‘Antar’: Every identity mattersThe novel follows the coming of age of a gay man, Shabda.
Ramesh Sayan’s debut novel ‘Antar’ is about reflections of a gay man, starting from his childhood to his youth. It starts with a monologue of a boy, Shabda, who has recently turned a teen and struggles with the changes in his own body. The novel’s setting at the beginning is a rural village in Nepal, and the characters are Shabda, his family members, school friends and a few villagers.
The language of the novel is lucid and simple, making it an easy read, even for high schoolers. The sentences are short, and the story moves ahead like a stream. The initial chapters recount the rural life of Nepal, where students enjoy their lives at home, with love and affection from their parents as well as the cherishable moments spent with their classmates.
Shabda, the protagonist, becomes attracted to one of his male friends Aman while in his school days. They spend all their days together, from swimming in a local canal to gossiping at night in Shabda’s house. All the while, Shabda relishes the accidental brushing of Aman’s skin to his, finding discreet ways to get close to him.
On the other hand, Aman doesn’t know anything about Shabda’s sexual orientation. He loves Shabda like a brother, a close friend.
Shabda is also liked by a girl named Anuja, who adores him, and they go to the movie theatre—spreading rumours of their tryst. Shabda adores Anuja, not because she is a woman but because she shows him kindness and appreciates him for how gentle he is.
However, he is unable to tell Anuja the truth, resulting in her harbouring romantic feelings for him. This creates a tormenting situation for Shabda, as he cannot perform his heteronormative role with Anuja.
Eventually, Shabda shifts to Kathmandu like most rural students do for their higher studies. The challenges, trauma, loneliness, and hardships experienced by such students have been vividly portrayed through the stories of Shabda during his study years in Kathmandu.
Shabda’s struggle to accept his sexuality manifests even more in Kathmandu. His suffocation of not being able to reveal his actual self is the crux of the novel. The issue that the novel has brought forth is relatively new in the contemporary Nepali literary scene.
Much of Nepal’s literature has been written through the heteronormative lens. The main protagonists are almost always straight and cis-gender. However, critical theorists like Judith Butler have challenged the absolute binarisation of genders.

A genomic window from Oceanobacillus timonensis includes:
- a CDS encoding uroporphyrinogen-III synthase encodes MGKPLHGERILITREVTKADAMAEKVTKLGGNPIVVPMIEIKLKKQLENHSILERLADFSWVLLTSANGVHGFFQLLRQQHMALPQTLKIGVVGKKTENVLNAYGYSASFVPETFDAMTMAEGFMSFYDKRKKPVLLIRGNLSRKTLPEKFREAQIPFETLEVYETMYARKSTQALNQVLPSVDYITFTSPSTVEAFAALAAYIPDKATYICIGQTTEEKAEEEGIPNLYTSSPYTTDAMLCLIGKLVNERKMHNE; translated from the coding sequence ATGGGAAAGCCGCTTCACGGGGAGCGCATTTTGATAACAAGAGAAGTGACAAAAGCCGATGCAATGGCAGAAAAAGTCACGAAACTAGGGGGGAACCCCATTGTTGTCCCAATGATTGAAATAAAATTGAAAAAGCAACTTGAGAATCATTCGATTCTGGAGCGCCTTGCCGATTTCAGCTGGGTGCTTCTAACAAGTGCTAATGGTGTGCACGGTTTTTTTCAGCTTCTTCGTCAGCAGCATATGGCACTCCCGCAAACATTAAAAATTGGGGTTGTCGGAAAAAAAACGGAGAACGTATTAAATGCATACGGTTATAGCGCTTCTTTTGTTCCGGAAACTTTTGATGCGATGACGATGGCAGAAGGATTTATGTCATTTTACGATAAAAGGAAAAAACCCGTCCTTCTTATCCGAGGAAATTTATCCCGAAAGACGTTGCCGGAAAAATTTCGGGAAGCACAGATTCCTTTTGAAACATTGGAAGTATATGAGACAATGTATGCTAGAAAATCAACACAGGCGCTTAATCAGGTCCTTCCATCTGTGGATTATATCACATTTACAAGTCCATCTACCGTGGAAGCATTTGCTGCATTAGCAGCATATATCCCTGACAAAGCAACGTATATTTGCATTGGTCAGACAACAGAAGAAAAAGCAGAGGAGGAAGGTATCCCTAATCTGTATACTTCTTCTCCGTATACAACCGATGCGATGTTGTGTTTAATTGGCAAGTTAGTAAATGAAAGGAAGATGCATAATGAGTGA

The novel realistically presents the trauma, stress, inferiority complex and psychological disturbances that sexual minorities go through. In Nepal, the backwardness of society in terms of education and orthodox traditions further jeopardises their identities.
It is evident that literature regarding different sexual and gender identities should be written, published and shared to familiarise people with the lived realities of queer people.
Antar is also about Nepali society, family and friendship. It depicts the livelihood of a typical rural Nepali family and the struggles a middle-class rural family faces in life, including the journey of leaving their villages for higher education and, eventually, a better life. The friendship between Shabda and his mates is portrayed in a realistic manner.
The novel also shows the darker side of university life—especially for those living alone in the capital. They are shown to be influenced by marijuana, tobacco and alcohol. Continued loneliness and distance from their family trigger them to be habitual users of those substances, eventually leading them to poor health and degraded study habits.
When one of his college mates forces Shabda to come out, the news spreads like a bushfire, and Shabda is called a ‘chhakka’, a derogatory term for queer folks. The epilogue is satisfying as Shabda, who was previously unable to reveal his true self to his family and society, reveals so with pride at the graduation ceremony. Like Shabda, accumulating the courage to speak about one’s inner self liberates the individual and encourages people with different identities easier to co-exist.
Author: Ramesh Sayan